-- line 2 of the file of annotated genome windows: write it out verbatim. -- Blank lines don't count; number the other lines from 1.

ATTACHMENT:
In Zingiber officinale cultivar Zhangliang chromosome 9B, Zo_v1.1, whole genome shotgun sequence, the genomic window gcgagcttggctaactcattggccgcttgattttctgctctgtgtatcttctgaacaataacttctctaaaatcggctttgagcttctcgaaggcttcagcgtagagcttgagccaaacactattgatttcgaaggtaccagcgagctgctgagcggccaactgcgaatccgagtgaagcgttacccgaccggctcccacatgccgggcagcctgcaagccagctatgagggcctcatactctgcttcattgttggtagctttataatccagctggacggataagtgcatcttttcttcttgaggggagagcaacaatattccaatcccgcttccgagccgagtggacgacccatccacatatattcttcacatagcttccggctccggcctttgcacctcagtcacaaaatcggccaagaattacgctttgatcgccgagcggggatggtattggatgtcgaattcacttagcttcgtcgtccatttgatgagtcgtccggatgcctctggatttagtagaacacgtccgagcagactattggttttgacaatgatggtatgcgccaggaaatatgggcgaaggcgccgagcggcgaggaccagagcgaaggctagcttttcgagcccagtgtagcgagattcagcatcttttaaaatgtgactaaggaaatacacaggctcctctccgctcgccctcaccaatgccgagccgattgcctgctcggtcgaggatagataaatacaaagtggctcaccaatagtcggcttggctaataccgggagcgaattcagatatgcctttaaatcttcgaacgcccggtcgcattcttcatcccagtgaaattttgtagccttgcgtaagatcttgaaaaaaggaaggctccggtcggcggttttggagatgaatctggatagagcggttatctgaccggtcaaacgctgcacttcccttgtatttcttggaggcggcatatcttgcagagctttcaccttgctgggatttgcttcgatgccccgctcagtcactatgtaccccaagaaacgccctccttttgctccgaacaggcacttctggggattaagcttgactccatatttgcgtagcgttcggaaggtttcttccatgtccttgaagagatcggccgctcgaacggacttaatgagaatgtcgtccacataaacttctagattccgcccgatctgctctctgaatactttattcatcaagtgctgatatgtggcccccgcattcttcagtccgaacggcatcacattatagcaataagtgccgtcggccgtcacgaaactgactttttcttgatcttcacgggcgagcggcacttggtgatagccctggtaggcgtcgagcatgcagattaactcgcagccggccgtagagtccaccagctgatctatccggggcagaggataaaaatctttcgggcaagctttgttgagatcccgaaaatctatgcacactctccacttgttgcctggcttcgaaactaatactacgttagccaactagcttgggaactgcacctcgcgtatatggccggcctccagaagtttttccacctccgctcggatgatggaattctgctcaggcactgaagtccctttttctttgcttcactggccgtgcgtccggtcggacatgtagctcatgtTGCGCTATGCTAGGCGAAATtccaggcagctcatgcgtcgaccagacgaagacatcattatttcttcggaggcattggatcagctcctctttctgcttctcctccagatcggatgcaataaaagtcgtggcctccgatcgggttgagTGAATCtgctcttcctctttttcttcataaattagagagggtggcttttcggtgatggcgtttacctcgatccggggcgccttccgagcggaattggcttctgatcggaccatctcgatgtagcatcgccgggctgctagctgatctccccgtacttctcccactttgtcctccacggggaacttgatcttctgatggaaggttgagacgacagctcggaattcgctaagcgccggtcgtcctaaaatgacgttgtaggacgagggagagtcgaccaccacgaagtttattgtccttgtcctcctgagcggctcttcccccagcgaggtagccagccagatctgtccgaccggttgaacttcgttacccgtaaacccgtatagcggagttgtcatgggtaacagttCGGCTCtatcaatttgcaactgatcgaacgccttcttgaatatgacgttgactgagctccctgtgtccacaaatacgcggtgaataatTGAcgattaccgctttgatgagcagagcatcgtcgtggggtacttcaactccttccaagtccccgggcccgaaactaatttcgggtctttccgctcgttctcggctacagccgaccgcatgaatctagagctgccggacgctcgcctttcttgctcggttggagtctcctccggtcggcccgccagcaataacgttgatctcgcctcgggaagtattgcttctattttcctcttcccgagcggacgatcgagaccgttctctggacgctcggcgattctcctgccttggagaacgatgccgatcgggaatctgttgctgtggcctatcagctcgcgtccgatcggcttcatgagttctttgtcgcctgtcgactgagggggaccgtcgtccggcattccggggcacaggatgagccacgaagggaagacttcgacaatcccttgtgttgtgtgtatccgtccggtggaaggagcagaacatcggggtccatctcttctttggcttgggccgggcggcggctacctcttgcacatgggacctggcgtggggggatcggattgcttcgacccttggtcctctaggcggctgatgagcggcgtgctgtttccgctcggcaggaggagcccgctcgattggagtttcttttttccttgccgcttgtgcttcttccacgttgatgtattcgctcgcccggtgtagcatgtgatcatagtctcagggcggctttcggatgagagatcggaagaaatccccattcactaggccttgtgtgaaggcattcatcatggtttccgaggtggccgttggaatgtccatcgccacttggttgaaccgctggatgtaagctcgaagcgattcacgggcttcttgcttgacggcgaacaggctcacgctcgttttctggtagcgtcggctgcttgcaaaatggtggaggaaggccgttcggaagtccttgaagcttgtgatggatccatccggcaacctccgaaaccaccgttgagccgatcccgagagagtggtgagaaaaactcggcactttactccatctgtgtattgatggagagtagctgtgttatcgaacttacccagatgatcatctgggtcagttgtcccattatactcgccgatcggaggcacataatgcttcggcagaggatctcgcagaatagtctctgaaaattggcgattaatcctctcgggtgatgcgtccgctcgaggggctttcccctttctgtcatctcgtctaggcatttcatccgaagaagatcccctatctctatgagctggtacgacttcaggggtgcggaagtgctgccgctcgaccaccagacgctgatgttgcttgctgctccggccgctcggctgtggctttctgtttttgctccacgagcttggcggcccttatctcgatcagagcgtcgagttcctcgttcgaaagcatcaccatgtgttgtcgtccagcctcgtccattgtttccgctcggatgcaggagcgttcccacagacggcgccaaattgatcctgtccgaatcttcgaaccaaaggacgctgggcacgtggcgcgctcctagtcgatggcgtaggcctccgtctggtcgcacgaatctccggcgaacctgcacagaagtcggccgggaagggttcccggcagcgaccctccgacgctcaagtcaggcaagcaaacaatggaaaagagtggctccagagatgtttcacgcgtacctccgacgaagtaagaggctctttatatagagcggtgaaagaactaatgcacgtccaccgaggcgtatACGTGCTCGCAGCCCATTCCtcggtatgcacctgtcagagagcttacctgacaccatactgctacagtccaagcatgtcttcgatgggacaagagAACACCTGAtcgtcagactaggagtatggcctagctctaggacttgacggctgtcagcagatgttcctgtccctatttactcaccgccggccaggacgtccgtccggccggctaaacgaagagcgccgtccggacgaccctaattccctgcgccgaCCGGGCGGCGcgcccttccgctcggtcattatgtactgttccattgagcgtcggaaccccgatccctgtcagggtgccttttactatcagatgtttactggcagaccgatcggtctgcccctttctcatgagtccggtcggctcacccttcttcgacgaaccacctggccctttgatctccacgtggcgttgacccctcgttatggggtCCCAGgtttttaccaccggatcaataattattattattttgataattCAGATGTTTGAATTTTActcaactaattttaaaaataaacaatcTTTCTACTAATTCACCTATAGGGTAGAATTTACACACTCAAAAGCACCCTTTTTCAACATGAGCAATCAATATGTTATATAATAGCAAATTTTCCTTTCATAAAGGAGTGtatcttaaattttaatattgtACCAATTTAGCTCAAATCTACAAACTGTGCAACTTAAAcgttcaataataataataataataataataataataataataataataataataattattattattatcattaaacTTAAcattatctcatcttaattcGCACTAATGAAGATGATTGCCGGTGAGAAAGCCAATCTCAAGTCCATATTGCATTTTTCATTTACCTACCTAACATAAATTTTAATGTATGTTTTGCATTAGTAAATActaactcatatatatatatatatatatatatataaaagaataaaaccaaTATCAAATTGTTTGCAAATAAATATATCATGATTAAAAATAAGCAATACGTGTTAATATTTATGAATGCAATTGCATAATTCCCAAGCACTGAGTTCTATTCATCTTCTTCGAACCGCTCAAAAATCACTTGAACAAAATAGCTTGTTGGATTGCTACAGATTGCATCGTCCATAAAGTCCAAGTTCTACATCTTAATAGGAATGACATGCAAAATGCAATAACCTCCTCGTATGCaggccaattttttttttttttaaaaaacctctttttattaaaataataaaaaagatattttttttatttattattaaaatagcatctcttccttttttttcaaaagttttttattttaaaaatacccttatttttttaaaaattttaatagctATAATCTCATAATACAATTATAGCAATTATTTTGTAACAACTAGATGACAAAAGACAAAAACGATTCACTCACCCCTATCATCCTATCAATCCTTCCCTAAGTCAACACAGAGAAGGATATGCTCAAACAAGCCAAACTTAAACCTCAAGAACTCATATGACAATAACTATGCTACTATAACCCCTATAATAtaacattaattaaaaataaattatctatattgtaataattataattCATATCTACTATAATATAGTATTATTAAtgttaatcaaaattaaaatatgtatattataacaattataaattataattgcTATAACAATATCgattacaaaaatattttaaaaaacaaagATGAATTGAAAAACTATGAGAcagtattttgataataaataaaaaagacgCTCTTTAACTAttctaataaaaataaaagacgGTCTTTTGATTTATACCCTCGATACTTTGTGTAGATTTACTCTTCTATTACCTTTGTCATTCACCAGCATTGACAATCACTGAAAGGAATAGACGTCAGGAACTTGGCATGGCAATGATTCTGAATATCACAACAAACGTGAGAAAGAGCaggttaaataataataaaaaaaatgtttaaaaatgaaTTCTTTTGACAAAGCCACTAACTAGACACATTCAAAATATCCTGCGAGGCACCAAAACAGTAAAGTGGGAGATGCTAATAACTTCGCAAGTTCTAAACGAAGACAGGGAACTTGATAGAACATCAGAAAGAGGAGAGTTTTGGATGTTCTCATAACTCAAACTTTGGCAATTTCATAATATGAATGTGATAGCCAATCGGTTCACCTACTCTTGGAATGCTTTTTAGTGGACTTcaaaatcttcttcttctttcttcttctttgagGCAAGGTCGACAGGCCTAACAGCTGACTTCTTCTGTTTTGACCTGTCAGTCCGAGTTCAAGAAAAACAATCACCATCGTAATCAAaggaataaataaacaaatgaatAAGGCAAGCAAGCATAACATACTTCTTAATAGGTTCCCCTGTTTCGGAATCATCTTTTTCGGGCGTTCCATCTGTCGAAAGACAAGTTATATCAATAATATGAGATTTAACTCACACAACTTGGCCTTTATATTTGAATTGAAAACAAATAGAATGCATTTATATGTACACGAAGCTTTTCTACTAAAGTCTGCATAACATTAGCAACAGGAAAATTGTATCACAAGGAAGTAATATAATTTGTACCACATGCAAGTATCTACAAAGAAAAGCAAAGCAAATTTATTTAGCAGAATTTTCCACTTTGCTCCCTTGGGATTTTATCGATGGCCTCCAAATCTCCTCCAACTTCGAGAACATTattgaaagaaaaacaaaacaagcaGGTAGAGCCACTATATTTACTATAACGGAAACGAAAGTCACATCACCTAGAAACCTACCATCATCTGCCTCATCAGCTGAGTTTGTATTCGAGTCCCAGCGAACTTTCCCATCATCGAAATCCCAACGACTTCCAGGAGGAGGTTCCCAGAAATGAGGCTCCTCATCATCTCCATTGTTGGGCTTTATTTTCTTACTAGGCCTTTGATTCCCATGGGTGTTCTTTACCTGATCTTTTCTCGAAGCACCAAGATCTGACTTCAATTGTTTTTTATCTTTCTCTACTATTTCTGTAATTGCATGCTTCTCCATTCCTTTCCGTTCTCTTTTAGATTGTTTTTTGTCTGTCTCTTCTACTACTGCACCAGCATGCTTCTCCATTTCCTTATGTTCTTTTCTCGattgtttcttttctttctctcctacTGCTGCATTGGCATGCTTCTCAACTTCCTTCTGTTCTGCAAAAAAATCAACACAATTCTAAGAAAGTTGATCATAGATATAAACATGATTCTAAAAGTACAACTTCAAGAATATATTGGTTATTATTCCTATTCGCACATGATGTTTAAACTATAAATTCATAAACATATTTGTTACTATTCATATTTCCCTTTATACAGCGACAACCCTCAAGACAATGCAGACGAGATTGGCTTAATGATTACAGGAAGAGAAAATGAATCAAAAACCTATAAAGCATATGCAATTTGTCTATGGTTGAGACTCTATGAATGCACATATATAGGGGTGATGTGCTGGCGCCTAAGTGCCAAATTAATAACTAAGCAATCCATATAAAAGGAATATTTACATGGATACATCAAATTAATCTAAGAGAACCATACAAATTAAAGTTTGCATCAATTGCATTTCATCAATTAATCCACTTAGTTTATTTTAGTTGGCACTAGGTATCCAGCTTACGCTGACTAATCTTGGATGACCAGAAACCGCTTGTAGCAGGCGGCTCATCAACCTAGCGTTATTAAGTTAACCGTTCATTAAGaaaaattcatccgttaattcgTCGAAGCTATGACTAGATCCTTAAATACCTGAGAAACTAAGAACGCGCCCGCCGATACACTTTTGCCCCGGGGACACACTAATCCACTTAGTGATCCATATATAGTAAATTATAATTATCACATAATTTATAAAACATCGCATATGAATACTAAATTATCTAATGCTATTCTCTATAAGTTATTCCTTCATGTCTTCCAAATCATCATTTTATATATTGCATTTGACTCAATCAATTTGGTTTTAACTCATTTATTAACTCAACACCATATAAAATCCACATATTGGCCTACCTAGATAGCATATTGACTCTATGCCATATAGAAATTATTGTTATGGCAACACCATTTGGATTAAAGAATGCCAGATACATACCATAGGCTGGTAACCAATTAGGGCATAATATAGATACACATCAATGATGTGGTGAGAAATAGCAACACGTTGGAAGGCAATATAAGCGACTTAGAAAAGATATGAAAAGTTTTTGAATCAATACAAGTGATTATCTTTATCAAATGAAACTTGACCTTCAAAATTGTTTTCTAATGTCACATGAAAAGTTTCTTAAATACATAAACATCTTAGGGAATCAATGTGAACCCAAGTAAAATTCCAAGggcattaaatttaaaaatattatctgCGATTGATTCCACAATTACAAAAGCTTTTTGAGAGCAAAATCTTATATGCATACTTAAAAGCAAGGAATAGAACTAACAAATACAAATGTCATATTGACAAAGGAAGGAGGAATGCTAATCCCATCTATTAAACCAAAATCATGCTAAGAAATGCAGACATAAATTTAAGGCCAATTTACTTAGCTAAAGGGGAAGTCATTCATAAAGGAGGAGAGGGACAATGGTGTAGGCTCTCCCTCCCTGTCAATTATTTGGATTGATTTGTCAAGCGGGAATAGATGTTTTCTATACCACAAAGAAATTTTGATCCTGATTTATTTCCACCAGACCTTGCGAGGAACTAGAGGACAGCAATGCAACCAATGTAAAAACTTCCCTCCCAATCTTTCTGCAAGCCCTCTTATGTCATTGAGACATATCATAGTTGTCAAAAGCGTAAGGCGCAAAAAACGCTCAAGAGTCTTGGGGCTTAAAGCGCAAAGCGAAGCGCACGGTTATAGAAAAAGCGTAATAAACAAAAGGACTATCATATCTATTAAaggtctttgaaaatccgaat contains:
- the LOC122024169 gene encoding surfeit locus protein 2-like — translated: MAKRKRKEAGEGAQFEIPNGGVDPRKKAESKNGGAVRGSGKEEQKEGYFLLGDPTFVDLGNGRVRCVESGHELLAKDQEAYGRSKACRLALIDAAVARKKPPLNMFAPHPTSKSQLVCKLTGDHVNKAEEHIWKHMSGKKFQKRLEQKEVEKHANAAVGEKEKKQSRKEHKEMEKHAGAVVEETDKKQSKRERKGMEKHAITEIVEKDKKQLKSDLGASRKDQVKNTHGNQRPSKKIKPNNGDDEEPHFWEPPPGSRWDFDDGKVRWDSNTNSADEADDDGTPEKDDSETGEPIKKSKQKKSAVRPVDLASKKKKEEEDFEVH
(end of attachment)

- the LOC122024169 gene encoding surfeit locus protein 2-like — translated: MAKRKRKEAGEGAQFEIPNGGVDPRKKAESKNGGAVRGSGKEEQKEGYFLLGDPTFVDLGNGRVRCVESGHELLAKDQEAYGRSKACRLALIDAAVARKKPPLNMFAPHPTSKSQLVCKLTGDHVNKAEEHIWKHMSGKKFQKRLEQKEVEKHANAAVGEKEKKQSRKEHKEMEKHAGAVVEETDKKQSKRERKGMEKHAITEIVEKDKKQLKSDLGASRKDQVKNTHGNQRPSKKIKPNNGDDEEPHFWEPPPGSRWDFDDGKVRWDSNTNSADEADDDGTPEKDDSETGEPIKKSKQKKSAVRPVDLASKKKKEEEDFEVH